Worldbuilding offers so many opportunities for the creative imagination to play and design and create. This is one of the things I really enjoy about writing fantasy, in particular. An emphasis first on the type of world that’s being created. The appearance, the climate, what type of architecture might be involved. And some of that architecture must play into the personalities of the characters. Consider: geographic locale, interior design, exterior environmental conditions. What type of climate will be involved? In “Captivity,” I used desert and oasis conditions, and a certain remoteness to the environment. This ties into Lord Saratin’s personality and his desire for tranquillity and quiet balance to his everyday life, because of the position he holds in the larger world.
One of the other pieces to this world, involving Orion, and an interior environment that befits a personality that involves flight, a hint of jungle, and in a sense the Aviary is a special place for Lord Saratin to tighten his bond with Orion.
Here’s a small snippet of story excerpted from the the chapter, “The Aviary,” in Captivity.
Orion followed the master down a corridor, curious as to where he was being taken, when his master stopped at the door of the conservatory. When Lord Serratin drew a gold key from his pocket and opened the wrought iron doors, Orion’s eyes widened with surprise as he caught his first glimpse of the impressive room. It was almost as though the house had been built around a section of the oasis itself.
“I think you’ll like this place, Orion. It’s my sanctuary and I hope it will become yours as well.”
Slowly Orion stepped inside and gazed around him. He heard the click as Lord Serratin closed the door and locked it. Orion looked down at the ornate dark blue and cream mosaic floor and then his attention wandered upward once again. It almost felt like he was back in the jungle. A rush of remembered freedom wafted over him.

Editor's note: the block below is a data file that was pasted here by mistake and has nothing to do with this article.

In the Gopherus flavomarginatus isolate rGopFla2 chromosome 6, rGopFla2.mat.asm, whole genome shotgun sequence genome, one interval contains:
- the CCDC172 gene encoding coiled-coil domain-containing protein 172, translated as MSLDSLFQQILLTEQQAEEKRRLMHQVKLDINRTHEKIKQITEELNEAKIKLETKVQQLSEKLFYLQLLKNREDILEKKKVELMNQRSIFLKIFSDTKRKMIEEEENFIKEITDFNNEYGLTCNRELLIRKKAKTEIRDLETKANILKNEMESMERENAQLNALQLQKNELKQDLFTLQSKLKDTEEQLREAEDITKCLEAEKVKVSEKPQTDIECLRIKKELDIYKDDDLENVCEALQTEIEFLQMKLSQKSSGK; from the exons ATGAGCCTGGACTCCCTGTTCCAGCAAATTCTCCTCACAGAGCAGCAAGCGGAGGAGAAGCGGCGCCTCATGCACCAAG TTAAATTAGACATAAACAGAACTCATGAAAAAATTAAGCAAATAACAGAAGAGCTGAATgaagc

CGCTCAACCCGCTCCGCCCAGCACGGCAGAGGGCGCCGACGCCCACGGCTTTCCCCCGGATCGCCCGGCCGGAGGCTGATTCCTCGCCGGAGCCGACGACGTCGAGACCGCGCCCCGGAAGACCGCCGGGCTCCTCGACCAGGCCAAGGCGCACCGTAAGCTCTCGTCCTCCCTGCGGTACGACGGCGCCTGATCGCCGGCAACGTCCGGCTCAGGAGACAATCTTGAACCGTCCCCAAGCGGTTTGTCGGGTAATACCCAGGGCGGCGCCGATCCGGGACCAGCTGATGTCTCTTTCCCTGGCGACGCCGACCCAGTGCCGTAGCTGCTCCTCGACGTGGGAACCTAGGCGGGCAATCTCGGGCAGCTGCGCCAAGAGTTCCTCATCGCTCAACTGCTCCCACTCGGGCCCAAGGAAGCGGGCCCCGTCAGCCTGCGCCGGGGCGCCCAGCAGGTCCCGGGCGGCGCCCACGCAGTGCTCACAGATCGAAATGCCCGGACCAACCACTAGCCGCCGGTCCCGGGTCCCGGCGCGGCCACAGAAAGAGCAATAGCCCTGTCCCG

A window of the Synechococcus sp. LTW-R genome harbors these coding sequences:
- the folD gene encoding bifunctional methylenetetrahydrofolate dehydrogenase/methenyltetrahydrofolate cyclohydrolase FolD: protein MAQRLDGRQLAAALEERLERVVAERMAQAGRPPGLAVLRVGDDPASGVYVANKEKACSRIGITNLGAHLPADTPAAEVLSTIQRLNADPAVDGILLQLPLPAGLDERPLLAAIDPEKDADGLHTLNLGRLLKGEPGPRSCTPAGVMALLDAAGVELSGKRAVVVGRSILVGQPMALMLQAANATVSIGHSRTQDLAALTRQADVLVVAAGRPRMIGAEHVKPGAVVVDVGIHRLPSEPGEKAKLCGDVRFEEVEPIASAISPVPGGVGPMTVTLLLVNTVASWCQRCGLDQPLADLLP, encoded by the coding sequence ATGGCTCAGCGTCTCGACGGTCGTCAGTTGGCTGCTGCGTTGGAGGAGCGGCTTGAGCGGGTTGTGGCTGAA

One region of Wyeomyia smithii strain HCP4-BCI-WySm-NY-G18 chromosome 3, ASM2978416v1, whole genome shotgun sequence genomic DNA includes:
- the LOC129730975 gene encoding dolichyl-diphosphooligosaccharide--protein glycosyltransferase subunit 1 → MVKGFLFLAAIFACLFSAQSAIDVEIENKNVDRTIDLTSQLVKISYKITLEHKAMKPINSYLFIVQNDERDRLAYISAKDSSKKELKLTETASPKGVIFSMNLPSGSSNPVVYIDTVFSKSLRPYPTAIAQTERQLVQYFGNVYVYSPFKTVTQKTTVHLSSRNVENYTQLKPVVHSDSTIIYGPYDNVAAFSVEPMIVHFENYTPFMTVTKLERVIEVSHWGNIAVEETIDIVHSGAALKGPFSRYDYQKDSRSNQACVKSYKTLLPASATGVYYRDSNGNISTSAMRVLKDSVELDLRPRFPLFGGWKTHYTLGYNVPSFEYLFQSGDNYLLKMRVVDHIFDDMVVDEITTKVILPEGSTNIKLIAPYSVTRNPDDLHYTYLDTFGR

The aviary was truly a thing of beauty. It was filled with lush vegetation and looked to be more jungle than a room contained inside a dwelling. Exotic birds from the master’s collection, vivid in shades of reds and blues and greens flew among the greenery and flowering plants. There was even a small stone fountain with trickling water spraying into the air misting the room.
The wide room was designed as a marvelous domed conservatory with an extremely tall observation tower at the very core of the compound piercing the sky. It was completely constructed of glass, meshed screen, and black iron in swirling patterns, and rose like a tall phallic symbol, an offering reaching upward to the skygods. Every other panel of the curved walls was a scene made from intricately designed, colored stained glass. Orion looked toward the domed ceiling and saw that it was made of tinted glass, providing a spectacular view of the sky, yet shielding the room from the desert heat. Orion had never been inside anything quite like it, but then the birdman was not used to being inside rooms of any kind.
He was surprised when the master removed the chain netting over his wings and he was allowed to expand them. Immediately he spread his wings, took several running steps, and slowly lifted from the ground to land on a rocky ledge.
He then lifted from the ledge and flew toward the ceiling. It felt good to be in the air once again. He landed on a perch and peered through the glass. The yellow, searing sun glared down from above. But what he wouldn’t give to feel the wild wind beneath his wings, sifting through his hair, feeling the chill on his face.
He circled the aviary several times, observed the other birds inhabiting the tower, each one different and unique. Just like him. He wondered sometimes if the master thought of him as more bird than man. There were moments when he didn’t know himself what he was. Except now, instead of simply existing, he was owned by a man who gave him purpose. He had a place in the world. What was freedom without a purpose?
“Come down, Orion.” The master called to him and Orion drifted down from the domed tower with some regret, to land before Lord Serratin.
“It’s time to teach you something new.”
Captivity, now available at Amazon.com.
Captive to the charisma of a powerful, sensual master – and slave to his own unquenchable desire. The winged man, once known simply as sthe wild thing, was free to roam the jungles outside Bendar City. Until he was betrayed, captured, and sold to a powerful lord who covets the birdman’s unique beauty for himself. Lord Adolpho Serratin of the Kalamadur Oasis maintains an unusual collection. Orion Birdwalker soon becomes the most precious of Serratin’s possessions, in more ways than one. The wild thing is soon named, tamed, and trained to serve his new master in all ways…
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